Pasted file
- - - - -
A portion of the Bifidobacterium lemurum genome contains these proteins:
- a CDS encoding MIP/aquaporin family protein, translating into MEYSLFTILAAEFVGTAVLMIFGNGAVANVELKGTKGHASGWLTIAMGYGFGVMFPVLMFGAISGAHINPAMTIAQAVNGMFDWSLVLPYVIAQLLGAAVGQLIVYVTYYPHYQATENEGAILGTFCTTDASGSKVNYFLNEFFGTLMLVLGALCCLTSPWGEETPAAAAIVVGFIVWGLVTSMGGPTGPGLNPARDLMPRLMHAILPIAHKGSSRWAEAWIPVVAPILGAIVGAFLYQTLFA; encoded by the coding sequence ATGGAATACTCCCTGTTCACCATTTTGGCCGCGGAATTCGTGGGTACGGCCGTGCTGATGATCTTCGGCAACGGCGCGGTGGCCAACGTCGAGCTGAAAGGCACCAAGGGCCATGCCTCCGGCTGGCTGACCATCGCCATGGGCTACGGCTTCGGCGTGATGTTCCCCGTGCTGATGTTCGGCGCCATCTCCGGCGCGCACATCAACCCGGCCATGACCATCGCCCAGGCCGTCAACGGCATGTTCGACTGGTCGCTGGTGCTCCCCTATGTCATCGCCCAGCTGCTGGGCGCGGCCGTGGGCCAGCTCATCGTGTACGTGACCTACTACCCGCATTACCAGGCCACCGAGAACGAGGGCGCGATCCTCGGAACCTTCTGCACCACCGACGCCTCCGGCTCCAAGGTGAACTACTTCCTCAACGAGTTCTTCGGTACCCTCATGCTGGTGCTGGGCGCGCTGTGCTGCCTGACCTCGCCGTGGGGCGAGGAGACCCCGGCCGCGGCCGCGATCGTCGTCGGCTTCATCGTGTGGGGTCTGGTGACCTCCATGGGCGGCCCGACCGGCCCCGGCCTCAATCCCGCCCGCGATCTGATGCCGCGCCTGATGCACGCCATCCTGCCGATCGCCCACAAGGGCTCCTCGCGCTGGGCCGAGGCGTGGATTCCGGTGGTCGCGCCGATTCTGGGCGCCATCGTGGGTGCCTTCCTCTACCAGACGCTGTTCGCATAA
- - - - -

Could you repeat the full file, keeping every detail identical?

A portion of the Bifidobacterium lemurum genome contains these proteins:
- a CDS encoding MIP/aquaporin family protein, translating into MEYSLFTILAAEFVGTAVLMIFGNGAVANVELKGTKGHASGWLTIAMGYGFGVMFPVLMFGAISGAHINPAMTIAQAVNGMFDWSLVLPYVIAQLLGAAVGQLIVYVTYYPHYQATENEGAILGTFCTTDASGSKVNYFLNEFFGTLMLVLGALCCLTSPWGEETPAAAAIVVGFIVWGLVTSMGGPTGPGLNPARDLMPRLMHAILPIAHKGSSRWAEAWIPVVAPILGAIVGAFLYQTLFA; encoded by the coding sequence ATGGAATACTCCCTGTTCACCATTTTGGCCGCGGAATTCGTGGGTACGGCCGTGCTGATGATCTTCGGCAACGGCGCGGTGGCCAACGTCGAGCTGAAAGGCACCAAGGGCCATGCCTCCGGCTGGCTGACCATCGCCATGGGCTACGGCTTCGGCGTGATGTTCCCCGTGCTGATGTTCGGCGCCATCTCCGGCGCGCACATCAACCCGGCCATGACCATCGCCCAGGCCGTCAACGGCATGTTCGACTGGTCGCTGGTGCTCCCCTATGTCATCGCCCAGCTGCTGGGCGCGGCCGTGGGCCAGCTCATCGTGTACGTGACCTACTACCCGCATTACCAGGCCACCGAGAACGAGGGCGCGATCCTCGGAACCTTCTGCACCACCGACGCCTCCGGCTCCAAGGTGAACTACTTCCTCAACGAGTTCTTCGGTACCCTCATGCTGGTGCTGGGCGCGCTGTGCTGCCTGACCTCGCCGTGGGGCGAGGAGACCCCGGCCGCGGCCGCGATCGTCGTCGGCTTCATCGTGTGGGGTCTGGTGACCTCCATGGGCGGCCCGACCGGCCCCGGCCTCAATCCCGCCCGCGATCTGATGCCGCGCCTGATGCACGCCATCCTGCCGATCGCCCACAAGGGCTCCTCGCGCTGGGCCGAGGCGTGGATTCCGGTGGTCGCGCCGATTCTGGGCGCCATCGTGGGTGCCTTCCTCTACCAGACGCTGTTCGCATAA